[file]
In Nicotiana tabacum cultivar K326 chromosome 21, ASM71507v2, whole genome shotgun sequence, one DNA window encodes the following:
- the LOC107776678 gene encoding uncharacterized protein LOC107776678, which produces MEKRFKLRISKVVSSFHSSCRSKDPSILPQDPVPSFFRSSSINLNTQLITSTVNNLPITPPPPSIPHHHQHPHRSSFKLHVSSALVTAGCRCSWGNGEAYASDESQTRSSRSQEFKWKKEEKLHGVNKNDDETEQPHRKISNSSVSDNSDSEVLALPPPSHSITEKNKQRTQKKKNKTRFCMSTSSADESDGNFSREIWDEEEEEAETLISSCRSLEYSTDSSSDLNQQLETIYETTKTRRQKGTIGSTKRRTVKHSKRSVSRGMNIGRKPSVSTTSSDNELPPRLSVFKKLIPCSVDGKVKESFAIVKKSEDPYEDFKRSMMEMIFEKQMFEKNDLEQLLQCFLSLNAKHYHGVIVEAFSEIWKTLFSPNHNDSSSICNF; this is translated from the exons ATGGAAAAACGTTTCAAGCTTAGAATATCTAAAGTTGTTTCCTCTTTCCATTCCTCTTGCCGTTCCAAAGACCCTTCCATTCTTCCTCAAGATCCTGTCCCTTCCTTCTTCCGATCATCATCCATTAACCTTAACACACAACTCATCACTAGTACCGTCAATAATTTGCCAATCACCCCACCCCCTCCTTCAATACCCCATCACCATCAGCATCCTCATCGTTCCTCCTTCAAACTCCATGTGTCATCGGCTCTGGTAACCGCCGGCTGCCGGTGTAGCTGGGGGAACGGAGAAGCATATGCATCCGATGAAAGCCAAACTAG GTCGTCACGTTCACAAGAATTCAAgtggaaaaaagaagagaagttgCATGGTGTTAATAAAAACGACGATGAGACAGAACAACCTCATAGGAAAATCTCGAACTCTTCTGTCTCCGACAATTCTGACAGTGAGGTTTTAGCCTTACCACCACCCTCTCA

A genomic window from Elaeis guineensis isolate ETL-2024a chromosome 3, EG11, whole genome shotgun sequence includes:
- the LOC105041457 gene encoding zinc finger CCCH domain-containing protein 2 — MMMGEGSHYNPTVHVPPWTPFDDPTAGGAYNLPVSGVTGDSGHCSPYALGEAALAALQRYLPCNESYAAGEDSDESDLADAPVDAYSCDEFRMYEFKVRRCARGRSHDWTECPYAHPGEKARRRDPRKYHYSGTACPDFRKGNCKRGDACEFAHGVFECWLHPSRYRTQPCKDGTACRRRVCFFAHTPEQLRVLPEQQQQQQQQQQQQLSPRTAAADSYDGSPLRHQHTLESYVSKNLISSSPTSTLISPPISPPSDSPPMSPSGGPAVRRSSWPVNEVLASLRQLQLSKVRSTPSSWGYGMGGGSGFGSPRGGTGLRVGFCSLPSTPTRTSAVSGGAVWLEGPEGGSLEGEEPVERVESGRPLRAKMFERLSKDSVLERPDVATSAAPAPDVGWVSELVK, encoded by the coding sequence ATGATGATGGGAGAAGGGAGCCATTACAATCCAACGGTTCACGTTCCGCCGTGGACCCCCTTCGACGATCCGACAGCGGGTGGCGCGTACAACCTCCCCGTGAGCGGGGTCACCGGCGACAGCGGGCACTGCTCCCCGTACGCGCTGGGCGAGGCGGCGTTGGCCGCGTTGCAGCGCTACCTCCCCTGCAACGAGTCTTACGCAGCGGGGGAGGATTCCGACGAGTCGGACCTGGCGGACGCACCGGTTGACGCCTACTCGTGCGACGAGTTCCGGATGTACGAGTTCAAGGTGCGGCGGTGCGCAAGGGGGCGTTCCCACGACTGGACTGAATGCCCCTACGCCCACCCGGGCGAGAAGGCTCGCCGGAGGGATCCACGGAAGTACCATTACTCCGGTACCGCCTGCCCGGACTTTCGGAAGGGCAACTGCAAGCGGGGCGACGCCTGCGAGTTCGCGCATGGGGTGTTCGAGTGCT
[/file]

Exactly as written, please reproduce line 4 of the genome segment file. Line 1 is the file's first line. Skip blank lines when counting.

- the LOC105041457 gene encoding zinc finger CCCH domain-containing protein 2 — MMMGEGSHYNPTVHVPPWTPFDDPTAGGAYNLPVSGVTGDSGHCSPYALGEAALAALQRYLPCNESYAAGEDSDESDLADAPVDAYSCDEFRMYEFKVRRCARGRSHDWTECPYAHPGEKARRRDPRKYHYSGTACPDFRKGNCKRGDACEFAHGVFECWLHPSRYRTQPCKDGTACRRRVCFFAHTPEQLRVLPEQQQQQQQQQQQQLSPRTAAADSYDGSPLRHQHTLESYVSKNLISSSPTSTLISPPISPPSDSPPMSPSGGPAVRRSSWPVNEVLASLRQLQLSKVRSTPSSWGYGMGGGSGFGSPRGGTGLRVGFCSLPSTPTRTSAVSGGAVWLEGPEGGSLEGEEPVERVESGRPLRAKMFERLSKDSVLERPDVATSAAPAPDVGWVSELVK, encoded by the coding sequence ATGATGATGGGAGAAGGGAGCCATTACAATCCAACGGTTCACGTTCCGCCGTGGACCCCCTTCGACGATCCGACAGCGGGTGGCGCGTACAACCTCCCCGTGAGCGGGGTCACCGGCGACAGCGGGCACTGCTCCCCGTACGCGCTGGGCGAGGCGGCGTTGGCCGCGTTGCAGCGCTACCTCCCCTGCAACGAGTCTTACGCAGCGGGGGAGGATTCCGACGAGTCGGACCTGGCGGACGCACCGGTTGACGCCTACTCGTGCGACGAGTTCCGGATGTACGAGTTCAAGGTGCGGCGGTGCGCAAGGGGGCGTTCCCACGACTGGACTGAATGCCCCTACGCCCACCCGGGCGAGAAGGCTCGCCGGAGGGATCCACGGAAGTACCATTACTCCGGTACCGCCTGCCCGGACTTTCGGAAGGGCAACTGCAAGCGGGGCGACGCCTGCGAGTTCGCGCATGGGGTGTTCGAGTGCT